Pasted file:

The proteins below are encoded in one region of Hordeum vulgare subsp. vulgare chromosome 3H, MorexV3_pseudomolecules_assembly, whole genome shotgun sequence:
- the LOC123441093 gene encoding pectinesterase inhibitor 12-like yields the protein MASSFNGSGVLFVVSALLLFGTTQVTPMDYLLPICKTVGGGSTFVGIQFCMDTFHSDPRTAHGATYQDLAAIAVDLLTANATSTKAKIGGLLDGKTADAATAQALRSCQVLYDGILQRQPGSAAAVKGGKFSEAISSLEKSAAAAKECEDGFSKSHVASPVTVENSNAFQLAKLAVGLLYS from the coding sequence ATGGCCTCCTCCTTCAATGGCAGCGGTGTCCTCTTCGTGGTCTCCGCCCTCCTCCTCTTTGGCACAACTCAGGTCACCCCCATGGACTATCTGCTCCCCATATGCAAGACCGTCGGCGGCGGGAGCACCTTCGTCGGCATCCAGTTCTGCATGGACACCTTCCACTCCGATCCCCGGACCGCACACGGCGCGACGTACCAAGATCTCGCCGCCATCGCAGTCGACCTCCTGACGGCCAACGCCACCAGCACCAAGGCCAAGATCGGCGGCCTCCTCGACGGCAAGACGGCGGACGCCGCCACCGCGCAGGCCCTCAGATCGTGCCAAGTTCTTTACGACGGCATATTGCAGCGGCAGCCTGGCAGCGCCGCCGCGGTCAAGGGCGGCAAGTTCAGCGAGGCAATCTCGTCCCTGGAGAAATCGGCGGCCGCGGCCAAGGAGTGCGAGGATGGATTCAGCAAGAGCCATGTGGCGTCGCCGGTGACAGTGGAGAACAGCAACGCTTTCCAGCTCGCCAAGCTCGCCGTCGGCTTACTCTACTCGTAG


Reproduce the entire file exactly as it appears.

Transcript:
The proteins below are encoded in one region of Hordeum vulgare subsp. vulgare chromosome 3H, MorexV3_pseudomolecules_assembly, whole genome shotgun sequence:
- the LOC123441093 gene encoding pectinesterase inhibitor 12-like yields the protein MASSFNGSGVLFVVSALLLFGTTQVTPMDYLLPICKTVGGGSTFVGIQFCMDTFHSDPRTAHGATYQDLAAIAVDLLTANATSTKAKIGGLLDGKTADAATAQALRSCQVLYDGILQRQPGSAAAVKGGKFSEAISSLEKSAAAAKECEDGFSKSHVASPVTVENSNAFQLAKLAVGLLYS from the coding sequence ATGGCCTCCTCCTTCAATGGCAGCGGTGTCCTCTTCGTGGTCTCCGCCCTCCTCCTCTTTGGCACAACTCAGGTCACCCCCATGGACTATCTGCTCCCCATATGCAAGACCGTCGGCGGCGGGAGCACCTTCGTCGGCATCCAGTTCTGCATGGACACCTTCCACTCCGATCCCCGGACCGCACACGGCGCGACGTACCAAGATCTCGCCGCCATCGCAGTCGACCTCCTGACGGCCAACGCCACCAGCACCAAGGCCAAGATCGGCGGCCTCCTCGACGGCAAGACGGCGGACGCCGCCACCGCGCAGGCCCTCAGATCGTGCCAAGTTCTTTACGACGGCATATTGCAGCGGCAGCCTGGCAGCGCCGCCGCGGTCAAGGGCGGCAAGTTCAGCGAGGCAATCTCGTCCCTGGAGAAATCGGCGGCCGCGGCCAAGGAGTGCGAGGATGGATTCAGCAAGAGCCATGTGGCGTCGCCGGTGACAGTGGAGAACAGCAACGCTTTCCAGCTCGCCAAGCTCGCCGTCGGCTTACTCTACTCGTAG